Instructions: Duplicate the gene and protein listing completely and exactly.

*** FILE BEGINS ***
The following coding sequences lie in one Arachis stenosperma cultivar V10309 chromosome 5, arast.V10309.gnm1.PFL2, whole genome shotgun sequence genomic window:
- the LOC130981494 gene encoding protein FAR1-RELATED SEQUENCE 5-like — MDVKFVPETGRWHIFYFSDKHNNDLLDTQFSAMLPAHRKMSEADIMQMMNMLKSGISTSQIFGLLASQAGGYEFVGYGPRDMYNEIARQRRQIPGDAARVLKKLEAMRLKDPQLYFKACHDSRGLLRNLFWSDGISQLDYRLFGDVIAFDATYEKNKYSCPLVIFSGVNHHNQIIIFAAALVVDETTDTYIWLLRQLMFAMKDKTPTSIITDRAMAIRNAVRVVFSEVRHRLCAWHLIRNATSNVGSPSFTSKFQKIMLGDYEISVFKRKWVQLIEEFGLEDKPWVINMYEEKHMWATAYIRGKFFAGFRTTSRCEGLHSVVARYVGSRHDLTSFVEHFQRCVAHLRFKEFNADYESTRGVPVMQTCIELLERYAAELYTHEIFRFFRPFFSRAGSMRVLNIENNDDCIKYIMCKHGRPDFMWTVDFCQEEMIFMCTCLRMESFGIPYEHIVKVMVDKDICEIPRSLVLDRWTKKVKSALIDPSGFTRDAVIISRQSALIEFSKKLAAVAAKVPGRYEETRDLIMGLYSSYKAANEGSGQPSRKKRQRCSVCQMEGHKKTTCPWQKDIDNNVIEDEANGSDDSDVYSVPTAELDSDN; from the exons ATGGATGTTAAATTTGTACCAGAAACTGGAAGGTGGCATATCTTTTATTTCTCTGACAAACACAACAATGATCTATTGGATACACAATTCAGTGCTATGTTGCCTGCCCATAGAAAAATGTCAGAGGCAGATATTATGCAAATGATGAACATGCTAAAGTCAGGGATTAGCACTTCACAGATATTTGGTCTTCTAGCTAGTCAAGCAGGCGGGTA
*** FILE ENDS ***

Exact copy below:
The following coding sequences lie in one Arachis stenosperma cultivar V10309 chromosome 5, arast.V10309.gnm1.PFL2, whole genome shotgun sequence genomic window:
- the LOC130981494 gene encoding protein FAR1-RELATED SEQUENCE 5-like — MDVKFVPETGRWHIFYFSDKHNNDLLDTQFSAMLPAHRKMSEADIMQMMNMLKSGISTSQIFGLLASQAGGYEFVGYGPRDMYNEIARQRRQIPGDAARVLKKLEAMRLKDPQLYFKACHDSRGLLRNLFWSDGISQLDYRLFGDVIAFDATYEKNKYSCPLVIFSGVNHHNQIIIFAAALVVDETTDTYIWLLRQLMFAMKDKTPTSIITDRAMAIRNAVRVVFSEVRHRLCAWHLIRNATSNVGSPSFTSKFQKIMLGDYEISVFKRKWVQLIEEFGLEDKPWVINMYEEKHMWATAYIRGKFFAGFRTTSRCEGLHSVVARYVGSRHDLTSFVEHFQRCVAHLRFKEFNADYESTRGVPVMQTCIELLERYAAELYTHEIFRFFRPFFSRAGSMRVLNIENNDDCIKYIMCKHGRPDFMWTVDFCQEEMIFMCTCLRMESFGIPYEHIVKVMVDKDICEIPRSLVLDRWTKKVKSALIDPSGFTRDAVIISRQSALIEFSKKLAAVAAKVPGRYEETRDLIMGLYSSYKAANEGSGQPSRKKRQRCSVCQMEGHKKTTCPWQKDIDNNVIEDEANGSDDSDVYSVPTAELDSDN; from the exons ATGGATGTTAAATTTGTACCAGAAACTGGAAGGTGGCATATCTTTTATTTCTCTGACAAACACAACAATGATCTATTGGATACACAATTCAGTGCTATGTTGCCTGCCCATAGAAAAATGTCAGAGGCAGATATTATGCAAATGATGAACATGCTAAAGTCAGGGATTAGCACTTCACAGATATTTGGTCTTCTAGCTAGTCAAGCAGGCGGGTA